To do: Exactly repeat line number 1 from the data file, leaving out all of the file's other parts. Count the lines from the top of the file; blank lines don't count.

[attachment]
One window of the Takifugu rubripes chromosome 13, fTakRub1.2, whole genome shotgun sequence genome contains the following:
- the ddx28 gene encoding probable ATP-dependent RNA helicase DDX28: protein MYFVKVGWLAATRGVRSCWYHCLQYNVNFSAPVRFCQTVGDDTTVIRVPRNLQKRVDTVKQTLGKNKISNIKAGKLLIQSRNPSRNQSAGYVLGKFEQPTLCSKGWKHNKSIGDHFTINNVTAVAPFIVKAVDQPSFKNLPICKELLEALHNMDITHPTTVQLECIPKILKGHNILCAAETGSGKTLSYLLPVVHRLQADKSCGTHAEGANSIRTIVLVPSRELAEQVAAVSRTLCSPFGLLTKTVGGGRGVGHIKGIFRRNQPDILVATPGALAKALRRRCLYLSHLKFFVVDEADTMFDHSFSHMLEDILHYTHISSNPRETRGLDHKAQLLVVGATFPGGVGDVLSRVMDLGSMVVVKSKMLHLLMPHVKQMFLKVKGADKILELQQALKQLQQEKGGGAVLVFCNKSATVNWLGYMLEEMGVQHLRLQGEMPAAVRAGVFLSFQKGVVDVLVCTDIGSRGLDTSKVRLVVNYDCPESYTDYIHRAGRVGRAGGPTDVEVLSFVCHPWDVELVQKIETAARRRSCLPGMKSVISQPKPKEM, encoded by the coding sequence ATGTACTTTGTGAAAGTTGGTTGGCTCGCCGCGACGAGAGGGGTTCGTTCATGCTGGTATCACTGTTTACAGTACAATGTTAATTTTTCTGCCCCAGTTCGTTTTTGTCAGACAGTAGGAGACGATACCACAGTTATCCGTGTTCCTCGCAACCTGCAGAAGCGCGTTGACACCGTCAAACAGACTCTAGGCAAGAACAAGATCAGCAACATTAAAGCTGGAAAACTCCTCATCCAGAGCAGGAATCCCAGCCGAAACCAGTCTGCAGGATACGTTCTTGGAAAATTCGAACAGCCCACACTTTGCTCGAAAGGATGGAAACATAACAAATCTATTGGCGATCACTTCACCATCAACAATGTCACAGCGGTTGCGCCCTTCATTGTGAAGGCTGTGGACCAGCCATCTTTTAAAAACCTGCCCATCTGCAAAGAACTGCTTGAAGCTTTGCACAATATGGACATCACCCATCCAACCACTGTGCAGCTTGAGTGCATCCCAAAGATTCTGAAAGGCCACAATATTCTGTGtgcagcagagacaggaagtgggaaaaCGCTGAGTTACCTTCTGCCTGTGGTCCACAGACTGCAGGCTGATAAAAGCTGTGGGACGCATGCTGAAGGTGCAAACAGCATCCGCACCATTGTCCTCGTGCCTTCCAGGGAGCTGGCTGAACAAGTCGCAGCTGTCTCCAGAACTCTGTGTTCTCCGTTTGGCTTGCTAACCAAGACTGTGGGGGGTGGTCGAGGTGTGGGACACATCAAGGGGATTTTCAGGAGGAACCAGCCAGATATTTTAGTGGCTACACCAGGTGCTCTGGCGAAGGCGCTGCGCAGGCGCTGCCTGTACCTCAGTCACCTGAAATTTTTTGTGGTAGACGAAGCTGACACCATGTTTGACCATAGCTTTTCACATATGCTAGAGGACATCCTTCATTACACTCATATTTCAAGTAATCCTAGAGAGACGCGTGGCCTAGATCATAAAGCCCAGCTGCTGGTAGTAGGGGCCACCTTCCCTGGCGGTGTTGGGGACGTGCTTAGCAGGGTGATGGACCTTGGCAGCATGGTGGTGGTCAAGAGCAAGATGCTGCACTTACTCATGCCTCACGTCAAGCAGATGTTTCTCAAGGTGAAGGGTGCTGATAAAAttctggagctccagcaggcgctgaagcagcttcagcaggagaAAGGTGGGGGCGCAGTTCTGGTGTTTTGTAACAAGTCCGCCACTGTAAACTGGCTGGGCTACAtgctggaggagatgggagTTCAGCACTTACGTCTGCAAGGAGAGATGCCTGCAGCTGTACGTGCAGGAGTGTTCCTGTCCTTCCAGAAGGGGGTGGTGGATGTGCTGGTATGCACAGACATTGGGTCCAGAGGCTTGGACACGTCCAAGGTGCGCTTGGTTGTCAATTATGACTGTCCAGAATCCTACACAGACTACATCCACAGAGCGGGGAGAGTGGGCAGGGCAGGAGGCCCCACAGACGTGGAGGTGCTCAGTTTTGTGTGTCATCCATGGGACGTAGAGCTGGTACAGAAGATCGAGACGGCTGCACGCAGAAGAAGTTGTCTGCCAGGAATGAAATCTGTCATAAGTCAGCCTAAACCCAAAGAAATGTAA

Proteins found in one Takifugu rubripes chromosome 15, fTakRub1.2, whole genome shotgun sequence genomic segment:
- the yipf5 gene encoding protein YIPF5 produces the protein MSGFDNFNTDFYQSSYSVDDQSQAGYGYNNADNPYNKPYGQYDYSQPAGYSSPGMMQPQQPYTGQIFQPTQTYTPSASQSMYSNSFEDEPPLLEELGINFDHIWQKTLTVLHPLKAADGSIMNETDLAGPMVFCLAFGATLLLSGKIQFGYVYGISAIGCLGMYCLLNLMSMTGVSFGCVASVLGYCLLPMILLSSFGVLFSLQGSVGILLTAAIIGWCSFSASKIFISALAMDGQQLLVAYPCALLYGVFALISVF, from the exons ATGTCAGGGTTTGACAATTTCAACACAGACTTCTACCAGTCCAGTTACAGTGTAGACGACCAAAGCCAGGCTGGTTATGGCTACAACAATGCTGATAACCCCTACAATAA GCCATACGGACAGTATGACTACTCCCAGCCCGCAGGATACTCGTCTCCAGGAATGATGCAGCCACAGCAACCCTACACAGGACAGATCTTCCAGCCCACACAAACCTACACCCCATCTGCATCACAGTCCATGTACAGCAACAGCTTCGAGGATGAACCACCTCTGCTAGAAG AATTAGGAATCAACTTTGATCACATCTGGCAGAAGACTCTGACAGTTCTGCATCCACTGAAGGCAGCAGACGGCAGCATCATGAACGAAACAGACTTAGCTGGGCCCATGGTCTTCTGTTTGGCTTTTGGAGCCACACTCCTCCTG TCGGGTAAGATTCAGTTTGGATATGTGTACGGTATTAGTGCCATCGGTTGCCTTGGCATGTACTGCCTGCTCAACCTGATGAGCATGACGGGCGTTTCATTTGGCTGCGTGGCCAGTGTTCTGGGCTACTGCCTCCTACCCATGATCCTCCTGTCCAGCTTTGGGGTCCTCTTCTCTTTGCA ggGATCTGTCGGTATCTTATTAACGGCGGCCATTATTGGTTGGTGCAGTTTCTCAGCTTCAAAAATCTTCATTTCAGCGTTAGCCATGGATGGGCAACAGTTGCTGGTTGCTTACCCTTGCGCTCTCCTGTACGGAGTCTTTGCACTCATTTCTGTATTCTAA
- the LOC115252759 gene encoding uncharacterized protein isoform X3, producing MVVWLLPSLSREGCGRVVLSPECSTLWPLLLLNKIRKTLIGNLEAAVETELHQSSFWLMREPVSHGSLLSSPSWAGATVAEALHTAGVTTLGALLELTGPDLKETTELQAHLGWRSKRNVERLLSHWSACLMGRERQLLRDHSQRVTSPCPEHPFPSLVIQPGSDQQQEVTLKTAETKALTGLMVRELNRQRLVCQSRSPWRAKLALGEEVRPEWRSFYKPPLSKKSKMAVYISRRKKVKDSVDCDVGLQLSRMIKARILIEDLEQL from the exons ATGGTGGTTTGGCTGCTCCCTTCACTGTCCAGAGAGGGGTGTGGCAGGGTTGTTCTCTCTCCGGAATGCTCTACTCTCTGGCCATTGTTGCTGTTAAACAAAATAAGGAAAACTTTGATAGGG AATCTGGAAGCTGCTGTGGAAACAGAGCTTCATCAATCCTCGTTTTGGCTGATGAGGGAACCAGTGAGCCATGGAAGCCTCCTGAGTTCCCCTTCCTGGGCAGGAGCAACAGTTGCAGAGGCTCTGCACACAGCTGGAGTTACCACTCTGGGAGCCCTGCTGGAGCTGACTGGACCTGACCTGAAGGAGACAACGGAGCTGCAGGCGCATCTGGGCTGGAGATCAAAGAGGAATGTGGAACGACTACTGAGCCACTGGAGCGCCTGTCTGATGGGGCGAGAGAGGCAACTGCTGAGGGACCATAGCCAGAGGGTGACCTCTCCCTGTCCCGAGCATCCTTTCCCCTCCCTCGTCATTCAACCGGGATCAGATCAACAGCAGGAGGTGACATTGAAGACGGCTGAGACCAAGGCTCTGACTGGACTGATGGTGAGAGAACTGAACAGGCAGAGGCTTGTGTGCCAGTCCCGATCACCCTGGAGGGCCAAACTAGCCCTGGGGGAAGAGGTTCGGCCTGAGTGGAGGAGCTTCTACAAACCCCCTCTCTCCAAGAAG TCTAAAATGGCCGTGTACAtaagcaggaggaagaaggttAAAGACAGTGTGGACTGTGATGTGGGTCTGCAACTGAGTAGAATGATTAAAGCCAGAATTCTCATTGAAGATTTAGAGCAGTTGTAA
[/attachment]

One window of the Takifugu rubripes chromosome 13, fTakRub1.2, whole genome shotgun sequence genome contains the following: